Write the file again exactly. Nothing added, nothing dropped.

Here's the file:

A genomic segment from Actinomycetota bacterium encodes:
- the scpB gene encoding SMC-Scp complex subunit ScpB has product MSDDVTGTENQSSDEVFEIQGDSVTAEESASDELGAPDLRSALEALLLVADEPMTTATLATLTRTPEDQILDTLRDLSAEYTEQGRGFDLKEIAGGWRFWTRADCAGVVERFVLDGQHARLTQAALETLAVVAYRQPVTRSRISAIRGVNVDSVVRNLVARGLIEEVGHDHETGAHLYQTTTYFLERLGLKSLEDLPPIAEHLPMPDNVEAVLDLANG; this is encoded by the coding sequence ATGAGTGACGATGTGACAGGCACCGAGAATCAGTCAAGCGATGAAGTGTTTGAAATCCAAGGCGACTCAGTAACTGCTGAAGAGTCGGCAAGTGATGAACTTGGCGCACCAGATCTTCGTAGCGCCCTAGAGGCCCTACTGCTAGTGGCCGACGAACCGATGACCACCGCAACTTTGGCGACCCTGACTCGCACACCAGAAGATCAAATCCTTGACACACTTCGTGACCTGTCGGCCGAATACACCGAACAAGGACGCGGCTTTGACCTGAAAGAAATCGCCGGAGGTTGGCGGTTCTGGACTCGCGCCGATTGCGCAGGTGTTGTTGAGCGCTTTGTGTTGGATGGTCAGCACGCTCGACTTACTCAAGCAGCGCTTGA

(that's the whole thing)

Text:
A genomic segment from Actinomycetota bacterium encodes:
- the scpB gene encoding SMC-Scp complex subunit ScpB has product MSDDVTGTENQSSDEVFEIQGDSVTAEESASDELGAPDLRSALEALLLVADEPMTTATLATLTRTPEDQILDTLRDLSAEYTEQGRGFDLKEIAGGWRFWTRADCAGVVERFVLDGQHARLTQAALETLAVVAYRQPVTRSRISAIRGVNVDSVVRNLVARGLIEEVGHDHETGAHLYQTTTYFLERLGLKSLEDLPPIAEHLPMPDNVEAVLDLANG; this is encoded by the coding sequence ATGAGTGACGATGTGACAGGCACCGAGAATCAGTCAAGCGATGAAGTGTTTGAAATCCAAGGCGACTCAGTAACTGCTGAAGAGTCGGCAAGTGATGAACTTGGCGCACCAGATCTTCGTAGCGCCCTAGAGGCCCTACTGCTAGTGGCCGACGAACCGATGACCACCGCAACTTTGGCGACCCTGACTCGCACACCAGAAGATCAAATCCTTGACACACTTCGTGACCTGTCGGCCGAATACACCGAACAAGGACGCGGCTTTGACCTGAAAGAAATCGCCGGAGGTTGGCGGTTCTGGACTCGCGCCGATTGCGCAGGTGTTGTTGAGCGCTTTGTGTTGGATGGTCAGCACGCTCGACTTACTCAAGCAGCGCTTGA